Guest post: Love letter to Germany (and Currywurst)
Today I’m delighted to feature a guest post by Kalle Ryan, Waterford / Dublin performance poet, humourist, MC of The Brownbread Mixtape monthly cabaret in Dublin, and possessor of a host of other talents.
This article originally appeared in The Metro Herald, 17/11/2012.
These days when you think of Germany, you inevitably picture Angela Merkel’s Sauerkraut face and her corresponding punitive, penny-pinching proclamations. If you’re more of an old school German thinker, you may have thoughts of wicked World Wars and a land fabled for being humourless, yet funnily drawn to David Hasselhoff’s musical skills.
But those broad strokes are ultimately unfair to a country, that I believe, is home to some of the great unsung secrets and joys of Europe.
As a teenager I travelled the length of Germany in a camper van with my family. It was a remarkable holiday that left a deep impression that lingers to this day. What I encountered was a country of wonderful variety, breathtaking beauty, fantastic food and incredibly warm people (with mullets, a lot of mullets).
We entered the country from the northern city of Hamburg, with its eclectic mix of erotic shops and Liverpudlian musical history, and bombed down the Autobahn (poor choice of verb when talking about Germany, I know) towards the magical city of Berlin.
Berlin really felt like the New York of Europe to me, with its wonderful blend of fascinating German design, historical landmarks, reliable and punctual public services, delightful local beers, as well as cool, punk-influenced, left-leaning art on every other street corner. How could you not love a city that was run by punctual hippies?
Our next stop along the way was Frankfurt, where I had a semi-religious experience as I encountered Germany’s legendary “Currywurst”. A char-grilled, flavourful sausage, sliced into discs and covered in a blanket of curried ketchup, then lightly dusted with fragrant yellow curry-powder. You simply have not lived until you have eaten this triumphant, teutonic takeaway treat. It is said that the secret to Germany’s continued automobile engineering success is founded upon a steady, streamlined diet of these curried sausages.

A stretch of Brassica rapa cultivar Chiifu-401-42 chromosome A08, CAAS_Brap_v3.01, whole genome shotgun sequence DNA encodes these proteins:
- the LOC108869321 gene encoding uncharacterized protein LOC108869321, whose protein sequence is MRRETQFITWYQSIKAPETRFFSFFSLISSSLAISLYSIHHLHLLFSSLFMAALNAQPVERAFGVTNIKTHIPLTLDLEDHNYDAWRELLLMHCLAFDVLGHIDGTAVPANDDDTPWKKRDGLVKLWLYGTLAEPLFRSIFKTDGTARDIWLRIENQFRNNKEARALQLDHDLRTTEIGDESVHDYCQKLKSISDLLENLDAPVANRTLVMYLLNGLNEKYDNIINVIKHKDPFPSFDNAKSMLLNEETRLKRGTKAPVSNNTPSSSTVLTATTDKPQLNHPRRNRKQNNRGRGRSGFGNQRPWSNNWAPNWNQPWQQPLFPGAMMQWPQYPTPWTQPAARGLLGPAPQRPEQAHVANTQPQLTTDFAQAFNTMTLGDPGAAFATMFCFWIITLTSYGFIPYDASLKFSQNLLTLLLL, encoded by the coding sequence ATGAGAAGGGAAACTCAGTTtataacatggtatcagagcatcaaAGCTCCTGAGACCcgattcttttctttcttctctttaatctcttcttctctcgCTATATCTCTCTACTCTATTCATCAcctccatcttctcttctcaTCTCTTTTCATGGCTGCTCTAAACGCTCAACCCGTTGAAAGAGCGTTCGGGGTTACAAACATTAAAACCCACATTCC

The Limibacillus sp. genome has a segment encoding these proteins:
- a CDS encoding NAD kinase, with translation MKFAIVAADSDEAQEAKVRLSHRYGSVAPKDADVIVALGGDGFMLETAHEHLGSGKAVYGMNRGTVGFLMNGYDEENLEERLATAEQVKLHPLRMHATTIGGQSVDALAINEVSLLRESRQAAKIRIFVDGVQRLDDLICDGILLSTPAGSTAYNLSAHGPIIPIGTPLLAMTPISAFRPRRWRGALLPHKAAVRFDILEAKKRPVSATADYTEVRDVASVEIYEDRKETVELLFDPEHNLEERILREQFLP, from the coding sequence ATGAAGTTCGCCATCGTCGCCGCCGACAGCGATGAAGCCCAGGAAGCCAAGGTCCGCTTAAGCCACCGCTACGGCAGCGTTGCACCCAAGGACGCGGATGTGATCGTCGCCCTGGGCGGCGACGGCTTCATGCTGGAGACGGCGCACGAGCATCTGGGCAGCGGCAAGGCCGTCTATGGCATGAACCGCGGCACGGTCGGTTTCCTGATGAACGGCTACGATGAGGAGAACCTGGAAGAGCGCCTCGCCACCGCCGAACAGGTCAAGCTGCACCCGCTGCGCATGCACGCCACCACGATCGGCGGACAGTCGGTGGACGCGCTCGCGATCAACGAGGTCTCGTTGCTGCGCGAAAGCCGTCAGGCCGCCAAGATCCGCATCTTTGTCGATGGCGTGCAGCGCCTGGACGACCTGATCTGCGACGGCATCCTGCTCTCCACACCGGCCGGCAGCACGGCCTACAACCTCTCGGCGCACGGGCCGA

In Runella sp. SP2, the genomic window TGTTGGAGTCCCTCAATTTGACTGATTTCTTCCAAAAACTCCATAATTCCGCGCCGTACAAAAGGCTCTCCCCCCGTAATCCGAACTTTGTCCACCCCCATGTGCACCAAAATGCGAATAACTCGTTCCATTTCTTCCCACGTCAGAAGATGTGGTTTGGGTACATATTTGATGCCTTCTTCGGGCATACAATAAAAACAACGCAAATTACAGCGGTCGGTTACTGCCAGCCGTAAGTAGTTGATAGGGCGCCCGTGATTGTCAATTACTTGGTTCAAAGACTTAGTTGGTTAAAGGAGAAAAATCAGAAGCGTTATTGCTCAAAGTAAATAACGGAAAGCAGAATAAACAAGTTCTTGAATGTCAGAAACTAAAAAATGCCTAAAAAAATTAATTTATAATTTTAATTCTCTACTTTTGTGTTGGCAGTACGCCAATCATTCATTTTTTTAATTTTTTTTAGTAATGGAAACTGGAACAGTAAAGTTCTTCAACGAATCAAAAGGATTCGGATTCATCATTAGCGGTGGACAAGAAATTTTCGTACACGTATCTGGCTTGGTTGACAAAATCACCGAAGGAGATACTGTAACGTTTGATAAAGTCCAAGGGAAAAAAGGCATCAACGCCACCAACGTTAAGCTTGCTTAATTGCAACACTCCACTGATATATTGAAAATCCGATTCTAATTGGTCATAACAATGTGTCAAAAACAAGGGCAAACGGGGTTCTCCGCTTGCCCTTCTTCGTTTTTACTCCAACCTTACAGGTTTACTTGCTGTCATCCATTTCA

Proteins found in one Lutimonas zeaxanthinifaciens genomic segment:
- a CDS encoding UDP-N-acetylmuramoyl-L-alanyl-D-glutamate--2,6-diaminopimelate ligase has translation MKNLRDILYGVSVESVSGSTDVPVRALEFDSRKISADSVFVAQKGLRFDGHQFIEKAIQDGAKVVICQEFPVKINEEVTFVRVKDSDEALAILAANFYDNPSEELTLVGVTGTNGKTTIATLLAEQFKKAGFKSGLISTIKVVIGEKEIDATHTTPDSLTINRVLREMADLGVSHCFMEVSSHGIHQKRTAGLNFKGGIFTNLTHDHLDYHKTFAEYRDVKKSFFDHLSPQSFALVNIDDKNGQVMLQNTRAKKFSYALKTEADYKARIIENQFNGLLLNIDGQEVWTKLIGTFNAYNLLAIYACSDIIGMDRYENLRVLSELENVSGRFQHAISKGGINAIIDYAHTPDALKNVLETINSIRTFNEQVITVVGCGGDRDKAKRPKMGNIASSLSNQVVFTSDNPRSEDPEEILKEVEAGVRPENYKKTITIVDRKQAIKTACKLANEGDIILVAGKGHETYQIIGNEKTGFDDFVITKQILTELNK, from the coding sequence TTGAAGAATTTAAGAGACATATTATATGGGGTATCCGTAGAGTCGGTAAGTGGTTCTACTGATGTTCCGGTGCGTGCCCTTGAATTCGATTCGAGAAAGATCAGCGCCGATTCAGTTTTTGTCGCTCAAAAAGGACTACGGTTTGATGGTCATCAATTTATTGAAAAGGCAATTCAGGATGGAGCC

Sweeping south we entered the city of Stuttgart, home to the legendary Irish footballing victory over England in Euro 88. As an Irishman, the Neckarstadion ranks up there as a historical landmark alongside the GPO and The Hill of Tara. Stuttgart – a compact, cool city – is also home to the culinary delight of Maultaschen (German ravioli invented by monks to conceal meat from the Lord on Fridays). I recall thinking at the time that, if there were a World Cup for food, Germany would probably win that 1-0 every time too.
After several days of driving through swathes of the brilliant black forest, home to the legendary, delicious, unpronounceable Schwarzwälder Kirschtorte, we arrived in Munich. Located in the southern province of Bavaria (County Cork’s spiritual German sister), Munich is a wonderland of ornate buildings, sunlit plazas, moustachioed manly types, ample bosomed matronly types and crafted glasses of crisp, bubbly Hofbräuhaus beer. Basically, it is what Heaven would undoubtedly look like if it were run by Germany.
A short jaunt down the road, bordering Austria, was the charming town of Füssen, our final stop. Nestled up in the Alps above the town is crazy King Ludwig’s Schloss Neuschwanstein, widely known as the inspiration for the Disney castle, or, if you’re a Britpop fan, the cover photo of Blur’s ‘Country House’ single. Regardless of the imitators and appreciators, it’s a stunning sight and worth a visit, if only to sit down and eat some traditional Schnitzels in its shadow. This delicious, deep fried, breaded veal dish was invented by some genius from nearby Vienna, who should clearly have won the Nobel Prize.
While this might all sound like a food and drink travelogue / memoir, what it really amounts to is a love letter to a much maligned country that has levels of complexity and beauty far beyond simplistic jokes about the war or our present predicament. I have been back many times since and Germany continues to reward and reveal.
We are, of course, in a recession, so if you can’t afford to travel to Germany any time soon, then I strongly recommend that you stick on a Werner Herzog movie, crack open a cold German beer, pick up some authentic sausages from your local German supermarket and have a Currywurst party at home. Who knows, it may even make you feel more kindly toward Frau Merkel.
(c) Kalle Ryan 2012